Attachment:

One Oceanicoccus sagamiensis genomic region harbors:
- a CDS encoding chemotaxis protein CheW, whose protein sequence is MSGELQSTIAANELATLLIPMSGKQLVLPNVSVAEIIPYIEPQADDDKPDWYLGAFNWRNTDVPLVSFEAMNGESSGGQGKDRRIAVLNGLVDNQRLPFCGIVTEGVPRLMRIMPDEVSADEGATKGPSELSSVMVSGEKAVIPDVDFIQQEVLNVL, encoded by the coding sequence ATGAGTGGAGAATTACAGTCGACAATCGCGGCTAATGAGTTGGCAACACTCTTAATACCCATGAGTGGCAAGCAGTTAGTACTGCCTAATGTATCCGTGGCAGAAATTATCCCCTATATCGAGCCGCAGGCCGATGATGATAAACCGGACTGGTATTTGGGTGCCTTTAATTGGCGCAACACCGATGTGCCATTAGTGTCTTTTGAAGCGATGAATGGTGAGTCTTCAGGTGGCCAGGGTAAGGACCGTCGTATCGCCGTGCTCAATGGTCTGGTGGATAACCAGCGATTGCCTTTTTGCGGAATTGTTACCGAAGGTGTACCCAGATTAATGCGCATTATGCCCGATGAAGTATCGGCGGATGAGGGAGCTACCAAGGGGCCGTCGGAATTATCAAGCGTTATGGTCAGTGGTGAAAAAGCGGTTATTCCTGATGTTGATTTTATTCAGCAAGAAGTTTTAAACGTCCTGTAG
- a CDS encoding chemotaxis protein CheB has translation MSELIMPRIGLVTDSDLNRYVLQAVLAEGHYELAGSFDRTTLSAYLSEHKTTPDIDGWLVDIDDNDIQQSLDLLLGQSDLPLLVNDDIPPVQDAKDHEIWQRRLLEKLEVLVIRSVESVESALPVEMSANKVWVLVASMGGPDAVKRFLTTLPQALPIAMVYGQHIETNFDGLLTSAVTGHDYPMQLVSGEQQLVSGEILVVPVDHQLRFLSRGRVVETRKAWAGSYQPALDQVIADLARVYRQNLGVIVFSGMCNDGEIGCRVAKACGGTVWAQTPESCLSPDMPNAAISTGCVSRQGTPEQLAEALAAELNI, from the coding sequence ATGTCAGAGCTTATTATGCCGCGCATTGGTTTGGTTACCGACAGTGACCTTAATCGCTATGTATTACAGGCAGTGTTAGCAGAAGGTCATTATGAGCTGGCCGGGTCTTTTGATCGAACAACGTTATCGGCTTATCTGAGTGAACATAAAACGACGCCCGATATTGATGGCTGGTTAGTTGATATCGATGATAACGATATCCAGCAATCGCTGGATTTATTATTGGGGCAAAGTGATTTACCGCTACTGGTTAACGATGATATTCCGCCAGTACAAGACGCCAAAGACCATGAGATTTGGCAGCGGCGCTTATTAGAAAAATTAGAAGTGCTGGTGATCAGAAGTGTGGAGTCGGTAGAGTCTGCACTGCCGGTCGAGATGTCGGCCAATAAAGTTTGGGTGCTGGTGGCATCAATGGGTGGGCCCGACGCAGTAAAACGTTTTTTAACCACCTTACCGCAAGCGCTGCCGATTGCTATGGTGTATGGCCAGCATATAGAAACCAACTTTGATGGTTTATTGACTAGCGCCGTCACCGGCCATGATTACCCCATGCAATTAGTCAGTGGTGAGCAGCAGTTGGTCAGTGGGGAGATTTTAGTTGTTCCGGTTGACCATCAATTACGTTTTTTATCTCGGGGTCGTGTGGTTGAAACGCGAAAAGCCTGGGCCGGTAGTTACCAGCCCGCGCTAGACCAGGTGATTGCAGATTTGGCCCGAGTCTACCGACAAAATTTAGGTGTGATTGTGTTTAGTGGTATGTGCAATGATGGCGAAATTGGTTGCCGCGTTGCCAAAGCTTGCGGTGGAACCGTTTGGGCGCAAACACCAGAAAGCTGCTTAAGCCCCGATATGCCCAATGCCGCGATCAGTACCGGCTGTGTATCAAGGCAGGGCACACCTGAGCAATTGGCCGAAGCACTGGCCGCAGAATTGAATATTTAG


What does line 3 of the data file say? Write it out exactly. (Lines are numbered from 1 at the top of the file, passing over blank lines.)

- a CDS encoding chemotaxis protein CheB has translation MSELIMPRIGLVTDSDLNRYVLQAVLAEGHYELAGSFDRTTLSAYLSEHKTTPDIDGWLVDIDDNDIQQSLDLLLGQSDLPLLVNDDIPPVQDAKDHEIWQRRLLEKLEVLVIRSVESVESALPVEMSANKVWVLVASMGGPDAVKRFLTTLPQALPIAMVYGQHIETNFDGLLTSAVTGHDYPMQLVSGEQQLVSGEILVVPVDHQLRFLSRGRVVETRKAWAGSYQPALDQVIADLARVYRQNLGVIVFSGMCNDGEIGCRVAKACGGTVWAQTPESCLSPDMPNAAISTGCVSRQGTPEQLAEALAAELNI, from the coding sequence ATGTCAGAGCTTATTATGCCGCGCATTGGTTTGGTTACCGACAGTGACCTTAATCGCTATGTATTACAGGCAGTGTTAGCAGAAGGTCATTATGAGCTGGCCGGGTCTTTTGATCGAACAACGTTATCGGCTTATCTGAGTGAACATAAAACGACGCCCGATATTGATGGCTGGTTAGTTGATATCGATGATAACGATATCCAGCAATCGCTGGATTTATTATTGGGGCAAAGTGATTTACCGCTACTGGTTAACGATGATATTCCGCCAGTACAAGACGCCAAAGACCATGAGATTTGGCAGCGGCGCTTATTAGAAAAATTAGAAGTGCTGGTGATCAGAAGTGTGGAGTCGGTAGAGTCTGCACTGCCGGTCGAGATGTCGGCCAATAAAGTTTGGGTGCTGGTGGCATCAATGGGTGGGCCCGACGCAGTAAAACGTTTTTTAACCACCTTACCGCAAGCGCTGCCGATTGCTATGGTGTATGGCCAGCATATAGAAACCAACTTTGATGGTTTATTGACTAGCGCCGTCACCGGCCATGATTACCCCATGCAATTAGTCAGTGGTGAGCAGCAGTTGGTCAGTGGGGAGATTTTAGTTGTTCCGGTTGACCATCAATTACGTTTTTTATCTCGGGGTCGTGTGGTTGAAACGCGAAAAGCCTGGGCCGGTAGTTACCAGCCCGCGCTAGACCAGGTGATTGCAGATTTGGCCCGAGTCTACCGACAAAATTTAGGTGTGATTGTGTTTAGTGGTATGTGCAATGATGGCGAAATTGGTTGCCGCGTTGCCAAAGCTTGCGGTGGAACCGTTTGGGCGCAAACACCAGAAAGCTGCTTAAGCCCCGATATGCCCAATGCCGCGATCAGTACCGGCTGTGTATCAAGGCAGGGCACACCTGAGCAATTGGCCGAAGCACTGGCCGCAGAATTGAATATTTAG